Enabling Protein Degradation Drug Discovery

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  • Name
    Catalogue Number
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  • Name:
    Ubiquitin [untagged]
    Catalogue Number:
    10 mg
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  • Species
  • Source
  • Quantity
    10 mg
  • Storage
  • Formulation
    powder (lyophilized from protein dissolved in H2O); rehydrate as required
  • Molecular Weight
    ~8.6 kDa
  • Stability
    1 year lyophilized at 4°C; 6 months rehydrated at -20°C; aliquot as required
  • Protein Sequence
    Accession number: P62990.1. For full protein sequence information download the Certificate of Analysis pdf.
  • QA; Activity
    E2-Ubiquitin Thioester Loading Assay: The activity of ubiquitin was validated by loading ubiquitin onto the active cysteine of the UBE2N E2 enzyme via a transthiolation reaction. Incubation of ubiquitin, UBE1 and UBE2N enzymes in the presence of ATP at 30°C was compared at two time points, T0 and T10 minutes. Sensitivity of the ubiquitin/UBE2N thioester bond to the reducing agent DTT was confirmed.

Ubiquitin is a highly conserved protein that plays a key role in the ubiquitylation pathway. Ubiquitin is found only in eukaryotic organisms throughout which it shows strong sequence conservation (Wilkinson, 1995). The ubiquitin protein is present in all cell types and found either in free form or conjugated to proteins through a covalent bond between its C-terminal glycine and the ε-amino group of lysine residues; a process known as ubiquitination or ubiquitylation. Ubiquitylation is an essential cellular process affected by a multi-enzyme cascade involving three classes of enzyme known as activating enzymes (E1s), conjugating enzymes (E2s) and protein ligases (E3s). E1 activates ubiquitin in an ATP-dependent manner resulting in the formation of a thioester linkage between the carboxy terminus of ubiquitin and the E1 enzyme. Sequential, transient thioester bonds are then generated between the carboxy terminus of ubiquitin and specific cysteines of the E2 and – in some instances – of the E3 enzymes (Bonifacino and Weissman, 1998). Ultimately, an isopeptide bond is formed between the glycine carboxy terminus of ubiquitin and an ε-amino group of a lysine residue on a target protein (mono-ubiquitylation) or on another ubiquitin resulting in the generation of chains of ubiquitin (poly-ubiquitylation) which may be Lys-6, Lys-11, Lys-27, Lys-29, Lys-33, Lys-48 or Lys-63 linked (Komander, 2009). Ubiquitin chains may also be linear in nature, formed via the conjugation of the activated glycine residue of one ubiquitin moiety to the α-amino group at the N-terminus of another ubiquitin. Specific ubiquitin chain types adopt distinct conformations which are likely to be important in respect of their functions. Although some functionalities have been determined for certain chain types, the roles of many of these structures remain to be fully elucidated (Komander, 2009). In respect of Lys-48 and Lys-63 chain types, some key roles have been determined: Lys-48 linked chains direct substrates towards 26S proteasome mediated degradation (Verma et al., 2004), whereas roles for Lys-63 linked chains include activation of the NF-κB pathway and mediation of steps of the DNA repair pathway (DiFiglia et al., 1997; Rahighi et al., 2009; Tokunaga et al., 2009). Interestingly, proteins constituting many types of pathological inclusion bodies may be poly-ubiquitylated, however these may be resistant to degradation. For example poly-ubiquitylated huntingtin accumulates at neuronal intranuclear inclusions (NIIs) and dystrophic neurites in the striatum and cortex of patients affected by Huntington’s disease (DiFiglia et al., 1997).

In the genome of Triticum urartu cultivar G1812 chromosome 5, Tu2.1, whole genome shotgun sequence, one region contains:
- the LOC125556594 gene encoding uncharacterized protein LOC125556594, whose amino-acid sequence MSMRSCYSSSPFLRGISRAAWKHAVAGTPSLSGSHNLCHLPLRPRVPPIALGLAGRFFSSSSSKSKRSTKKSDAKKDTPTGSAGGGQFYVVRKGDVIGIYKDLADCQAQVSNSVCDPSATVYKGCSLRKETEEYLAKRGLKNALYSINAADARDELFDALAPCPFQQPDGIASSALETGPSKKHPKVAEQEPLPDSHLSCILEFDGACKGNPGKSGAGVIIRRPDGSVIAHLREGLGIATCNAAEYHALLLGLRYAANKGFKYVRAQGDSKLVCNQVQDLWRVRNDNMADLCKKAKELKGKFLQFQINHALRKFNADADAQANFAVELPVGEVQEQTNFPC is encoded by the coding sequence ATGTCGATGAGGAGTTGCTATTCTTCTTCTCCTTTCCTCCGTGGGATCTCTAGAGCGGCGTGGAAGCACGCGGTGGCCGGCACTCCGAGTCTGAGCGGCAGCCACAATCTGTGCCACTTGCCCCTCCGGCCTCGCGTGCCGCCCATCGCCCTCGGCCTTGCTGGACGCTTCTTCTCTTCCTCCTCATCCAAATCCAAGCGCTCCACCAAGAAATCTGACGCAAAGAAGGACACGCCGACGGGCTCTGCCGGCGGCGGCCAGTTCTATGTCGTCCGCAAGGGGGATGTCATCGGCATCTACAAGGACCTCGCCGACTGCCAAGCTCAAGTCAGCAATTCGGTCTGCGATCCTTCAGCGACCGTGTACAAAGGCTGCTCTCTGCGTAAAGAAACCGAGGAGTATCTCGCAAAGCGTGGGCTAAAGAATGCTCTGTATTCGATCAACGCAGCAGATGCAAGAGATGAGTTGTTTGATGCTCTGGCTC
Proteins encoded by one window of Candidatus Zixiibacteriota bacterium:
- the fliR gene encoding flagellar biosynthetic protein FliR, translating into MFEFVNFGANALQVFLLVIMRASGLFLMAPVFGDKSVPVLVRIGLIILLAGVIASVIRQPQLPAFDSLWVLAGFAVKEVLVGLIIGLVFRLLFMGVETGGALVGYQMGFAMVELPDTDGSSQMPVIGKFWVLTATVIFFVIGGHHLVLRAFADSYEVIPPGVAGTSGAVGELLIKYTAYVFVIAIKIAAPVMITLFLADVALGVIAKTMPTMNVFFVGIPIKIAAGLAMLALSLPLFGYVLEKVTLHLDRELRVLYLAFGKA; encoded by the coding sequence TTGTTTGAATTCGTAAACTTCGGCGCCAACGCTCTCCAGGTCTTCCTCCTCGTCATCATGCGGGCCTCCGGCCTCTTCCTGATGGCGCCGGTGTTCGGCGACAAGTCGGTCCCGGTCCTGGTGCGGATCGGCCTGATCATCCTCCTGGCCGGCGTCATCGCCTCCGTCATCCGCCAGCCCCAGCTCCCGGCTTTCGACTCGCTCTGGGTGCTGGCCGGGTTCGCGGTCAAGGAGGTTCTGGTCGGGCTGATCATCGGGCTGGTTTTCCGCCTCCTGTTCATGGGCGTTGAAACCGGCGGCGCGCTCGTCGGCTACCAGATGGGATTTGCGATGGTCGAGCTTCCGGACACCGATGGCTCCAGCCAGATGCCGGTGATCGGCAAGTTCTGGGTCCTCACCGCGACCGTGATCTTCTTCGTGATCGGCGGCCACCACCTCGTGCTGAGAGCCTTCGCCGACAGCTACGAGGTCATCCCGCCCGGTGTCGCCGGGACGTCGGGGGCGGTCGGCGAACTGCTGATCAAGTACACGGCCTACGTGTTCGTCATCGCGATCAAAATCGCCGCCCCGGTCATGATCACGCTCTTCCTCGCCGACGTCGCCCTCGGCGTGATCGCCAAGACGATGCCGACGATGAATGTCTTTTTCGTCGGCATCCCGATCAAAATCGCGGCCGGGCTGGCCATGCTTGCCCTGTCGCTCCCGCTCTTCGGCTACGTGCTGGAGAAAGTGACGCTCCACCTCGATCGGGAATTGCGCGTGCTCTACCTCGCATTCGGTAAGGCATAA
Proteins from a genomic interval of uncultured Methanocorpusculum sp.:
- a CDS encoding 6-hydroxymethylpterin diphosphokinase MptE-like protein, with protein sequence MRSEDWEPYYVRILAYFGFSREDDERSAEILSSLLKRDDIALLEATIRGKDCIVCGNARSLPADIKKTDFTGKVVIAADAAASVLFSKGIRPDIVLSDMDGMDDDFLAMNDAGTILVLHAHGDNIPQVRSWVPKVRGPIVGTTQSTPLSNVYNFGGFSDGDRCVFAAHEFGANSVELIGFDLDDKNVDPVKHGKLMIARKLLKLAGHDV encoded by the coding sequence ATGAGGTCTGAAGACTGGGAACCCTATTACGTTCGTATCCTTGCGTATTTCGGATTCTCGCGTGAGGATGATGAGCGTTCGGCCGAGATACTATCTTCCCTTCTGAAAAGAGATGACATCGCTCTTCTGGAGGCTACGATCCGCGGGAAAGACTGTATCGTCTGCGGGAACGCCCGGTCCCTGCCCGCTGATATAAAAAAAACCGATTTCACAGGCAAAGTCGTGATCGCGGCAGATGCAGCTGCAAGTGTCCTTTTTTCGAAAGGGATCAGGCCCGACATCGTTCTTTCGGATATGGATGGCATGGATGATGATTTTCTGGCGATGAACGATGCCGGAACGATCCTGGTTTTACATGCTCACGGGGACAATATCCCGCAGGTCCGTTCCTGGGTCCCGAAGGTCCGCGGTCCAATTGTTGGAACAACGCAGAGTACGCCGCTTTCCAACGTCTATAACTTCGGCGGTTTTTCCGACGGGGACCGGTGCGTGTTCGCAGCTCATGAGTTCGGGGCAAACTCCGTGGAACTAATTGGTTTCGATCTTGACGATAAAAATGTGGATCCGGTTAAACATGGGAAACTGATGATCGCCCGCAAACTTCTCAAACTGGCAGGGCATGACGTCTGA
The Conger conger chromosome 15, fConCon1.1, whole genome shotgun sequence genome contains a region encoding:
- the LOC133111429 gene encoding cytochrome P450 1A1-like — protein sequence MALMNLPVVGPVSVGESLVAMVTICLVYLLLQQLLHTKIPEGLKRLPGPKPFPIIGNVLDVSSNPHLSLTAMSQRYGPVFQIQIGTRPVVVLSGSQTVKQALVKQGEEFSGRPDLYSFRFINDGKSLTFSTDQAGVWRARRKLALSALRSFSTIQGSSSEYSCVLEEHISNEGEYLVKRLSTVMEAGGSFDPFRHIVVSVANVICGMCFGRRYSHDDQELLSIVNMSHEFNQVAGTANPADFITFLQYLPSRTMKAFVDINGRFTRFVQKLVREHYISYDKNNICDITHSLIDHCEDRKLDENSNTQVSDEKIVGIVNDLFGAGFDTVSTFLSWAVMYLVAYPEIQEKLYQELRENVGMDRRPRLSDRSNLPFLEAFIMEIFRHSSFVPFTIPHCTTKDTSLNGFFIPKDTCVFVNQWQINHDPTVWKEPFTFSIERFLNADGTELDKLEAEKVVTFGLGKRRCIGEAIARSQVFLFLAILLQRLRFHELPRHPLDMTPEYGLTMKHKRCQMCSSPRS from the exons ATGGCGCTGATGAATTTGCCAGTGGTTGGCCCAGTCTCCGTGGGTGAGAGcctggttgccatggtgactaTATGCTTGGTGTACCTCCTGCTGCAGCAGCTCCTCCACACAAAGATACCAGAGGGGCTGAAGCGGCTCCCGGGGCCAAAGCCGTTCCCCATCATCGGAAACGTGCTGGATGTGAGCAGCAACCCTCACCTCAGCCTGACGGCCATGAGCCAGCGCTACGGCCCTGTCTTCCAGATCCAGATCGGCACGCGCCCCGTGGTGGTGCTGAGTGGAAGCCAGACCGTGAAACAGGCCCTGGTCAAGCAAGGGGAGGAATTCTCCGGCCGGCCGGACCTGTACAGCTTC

Bonifacino JS, Weissman AM (1998) Ubiquitin and the control of protein fate in the secretory and endocytic pathways. Annu Rev Cell Dev Biol 14, 19-57.

DiFiglia M, Sapp E, Chase KO, Davies SW, Bates GP, Vonsattel JP, Aronin N (1997) Aggregation of huntingtin in neuronal intranuclear inclusions and dystrophic neurites in brain. Science 277, 1990-3.

Komander D (2009) The emerging complexity of protein ubiquitination. Biochem Soc Trans 37, 937-53.

Rahighi S, Ikeda F, et al. (2009) Specific recognition of linear ubiquitin chains by NEMO is important for NF-kappaB activation. Cell 136, 1098-109.

Tokunaga F, Sakata S, et al. (2009) Involvement of linear polyubiquitylation of NEMO in NF-kappaB activation. Nat Cell Biol 11, 123-32.

Verma R, Oania R, Graumann J, Deshaies RJ (2004) Multiubiquitin chain receptors define a layer of substrate selectivity in the ubiquitin-proteasome system. Cell 118, 99-110.

Wilkinson KD (1995) Roles of ubiquitinylation in proteolysis and cellular regulation. Annu Rev Nutr 15, 161-89.